Is Graduate School Worth Your Time (and Money)?

Deciding to go to grad school can be a difficult choice. There are many things to consider, like debt and time commitments. We've discussed some other things in this article to help you along the way.

Deciding on Graduate School

College already costs so much that you're lucky to get out with only minimal debt. With all those fees looming over you, it might strike you as foolish to even consider grad school. Is more higher learning worth the higher price?

The answer to that is a definitive maybe. It depends on a lot of factors concerning what you want to do and where you are currently in life. Let's think about ways that grad school could or could not be worth your time and money.

pros and cons of graduate school

Are You Willing to Pay Off the Debt?

Though not always as expensive as undergraduate school, grad school is still awfully pricey. Taking a few more years of learning means many more years of paying off debt. Consider carefully if you're willing to pay all that money and commit to more years of being in debt over student loans. Consider how it could financially affect your ability to pay for a car and rent or a mortgage later on. Extra bills don't help, but if you are willing to plan for the extra debt or are able to get a job that will help pay the costs, then you might be good to go.

Is it Necessary for Your Career?

Grad school seems like just an extra to many of us, but for certain careers, it's a must. If you want to become a psychologist, lawyer or a postsecondary teacher, it's pretty difficult to get a job or further your career without grad school. Look into what job you'd like to pursue after college. Consider if you'll be able to get a higher paying position or be able to move forward without attending grad school. If the answer is no, then it's time to plan for even higher education.

Does it Have a Work-Study or Job Program?

If you're not sure that grad school will help you get a job, consider looking into schools with job programs. Some programs are basically hands-on jobs that you get credits for. You work part of the time in the field you're studying, and you spend the rest of the time in the classroom. Money that you make often pays for your education, and sometimes you can even keep it. And when you come out of the program, you have a job waiting for you that you've already been trained for. If your chosen school has one of these programs, you'll be set up for a better career after college and will have a smaller mountain of debt to pay as well.

Can You Get a Scholarship?

Nothing feels better than free money, except maybe free education. Of course, you need the first to get the second. Look into grad school financial aid. Perhaps you fall into the category of needing aid because of low income. On the other hand, perhaps you can write a killer essay or have done college extracurriculars that warrant special awards. There are also many competitive graduate programs at the doctoral level that offer free tuition and a stipend, if you can get in. If you can get money to help fund for your education or pay for it entirely, there really is no reason not to go to grad school. It's a wonderful and valuable learning experience.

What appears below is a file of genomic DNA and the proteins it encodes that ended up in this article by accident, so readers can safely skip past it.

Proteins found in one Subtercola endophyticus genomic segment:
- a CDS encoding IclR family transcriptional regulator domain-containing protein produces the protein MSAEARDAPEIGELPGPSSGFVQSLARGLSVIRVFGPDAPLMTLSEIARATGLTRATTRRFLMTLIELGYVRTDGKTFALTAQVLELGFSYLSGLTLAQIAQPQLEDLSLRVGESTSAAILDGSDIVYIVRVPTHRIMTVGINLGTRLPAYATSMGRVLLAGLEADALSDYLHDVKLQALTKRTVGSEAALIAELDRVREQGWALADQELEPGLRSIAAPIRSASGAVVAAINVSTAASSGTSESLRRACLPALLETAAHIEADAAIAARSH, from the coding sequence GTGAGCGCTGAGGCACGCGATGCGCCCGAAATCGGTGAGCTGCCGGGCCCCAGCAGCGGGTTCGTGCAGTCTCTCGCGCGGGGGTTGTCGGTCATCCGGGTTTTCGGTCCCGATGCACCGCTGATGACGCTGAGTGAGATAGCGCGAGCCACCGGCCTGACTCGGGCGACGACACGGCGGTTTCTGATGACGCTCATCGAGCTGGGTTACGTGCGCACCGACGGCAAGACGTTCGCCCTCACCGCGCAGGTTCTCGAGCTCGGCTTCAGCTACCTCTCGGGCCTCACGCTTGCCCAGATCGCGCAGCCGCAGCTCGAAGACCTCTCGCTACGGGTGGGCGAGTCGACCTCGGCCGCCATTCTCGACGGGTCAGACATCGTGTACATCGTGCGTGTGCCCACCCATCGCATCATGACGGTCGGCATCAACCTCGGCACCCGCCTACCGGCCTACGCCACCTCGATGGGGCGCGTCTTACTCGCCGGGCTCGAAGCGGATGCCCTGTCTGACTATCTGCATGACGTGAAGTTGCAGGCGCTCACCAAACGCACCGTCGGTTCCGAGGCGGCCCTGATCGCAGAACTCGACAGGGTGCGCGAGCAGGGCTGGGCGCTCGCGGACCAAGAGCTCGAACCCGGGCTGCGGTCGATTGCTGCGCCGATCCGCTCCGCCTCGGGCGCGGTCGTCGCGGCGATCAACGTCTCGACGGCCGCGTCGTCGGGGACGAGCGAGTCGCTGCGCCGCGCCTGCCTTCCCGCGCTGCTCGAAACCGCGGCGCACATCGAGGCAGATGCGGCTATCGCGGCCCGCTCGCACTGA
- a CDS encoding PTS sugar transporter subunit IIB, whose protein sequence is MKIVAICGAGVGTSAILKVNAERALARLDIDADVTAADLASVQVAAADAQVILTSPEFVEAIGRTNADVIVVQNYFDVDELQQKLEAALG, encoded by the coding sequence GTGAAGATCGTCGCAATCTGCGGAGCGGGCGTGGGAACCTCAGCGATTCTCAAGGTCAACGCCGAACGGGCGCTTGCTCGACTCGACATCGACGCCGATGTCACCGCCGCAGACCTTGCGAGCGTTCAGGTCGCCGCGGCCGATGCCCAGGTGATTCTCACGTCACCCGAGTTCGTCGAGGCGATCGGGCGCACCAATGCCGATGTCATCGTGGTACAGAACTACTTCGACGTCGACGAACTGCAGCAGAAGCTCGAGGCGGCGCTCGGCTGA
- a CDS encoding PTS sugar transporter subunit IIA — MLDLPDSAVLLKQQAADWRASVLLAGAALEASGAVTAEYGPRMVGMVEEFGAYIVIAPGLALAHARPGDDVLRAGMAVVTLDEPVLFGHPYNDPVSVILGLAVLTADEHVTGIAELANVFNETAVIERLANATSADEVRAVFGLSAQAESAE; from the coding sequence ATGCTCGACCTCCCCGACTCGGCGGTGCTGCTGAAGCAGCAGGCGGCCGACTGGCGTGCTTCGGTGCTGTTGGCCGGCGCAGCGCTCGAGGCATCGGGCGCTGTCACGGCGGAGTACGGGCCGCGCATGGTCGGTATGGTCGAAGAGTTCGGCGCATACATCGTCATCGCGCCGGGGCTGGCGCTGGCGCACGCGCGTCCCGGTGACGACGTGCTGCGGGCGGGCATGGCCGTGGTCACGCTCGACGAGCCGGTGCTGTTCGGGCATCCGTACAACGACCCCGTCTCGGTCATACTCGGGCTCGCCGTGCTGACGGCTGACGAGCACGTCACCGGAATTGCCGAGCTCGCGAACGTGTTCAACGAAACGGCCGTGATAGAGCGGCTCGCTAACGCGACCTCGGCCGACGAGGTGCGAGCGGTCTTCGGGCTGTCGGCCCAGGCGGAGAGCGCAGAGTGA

Do You Want to Stay in Academia?

Sometimes entering the working world sounds scary. Leaving your college lifestyle is a daunting prospect, and maybe you're not quite ready to do it. Maybe you want more time to learn, live and interact with fellow students. Grad school is a place where you can still do that. If you have the money and drive to go to grad school, why not? If you want to go to grad school just to take a little more time before you have to start a full adult life, that's okay. After all, only you can decide if grad school is the right next step in your life.

When Grad School Isn't for You

If you're still on the fence about grad school, consider the downsides. Some careers don't require grad school, so you'd just be paying a lot of extra money without getting any extra in your paycheck down the line. You'll have more debt, and if you intend to travel or have children in the next few years after graduation, then extra bills to pay might really mess with your plans. If you cannot get financial aid or work study, then you'll be footing the bill entirely yourself.

Do a little thinking to decide if this is really worth your time and money. And try not to be afraid of leaving school and going out into the world. You may well be ready, more so than you think. It might seem scary, but sometimes you need to face your fears and jump into things in order to get over them. You'll have to start real life sooner or later. Perhaps for you, sooner really is better than later.

Want to be a better student? Stop procrastinating and learn these time management tips of straight-A students!

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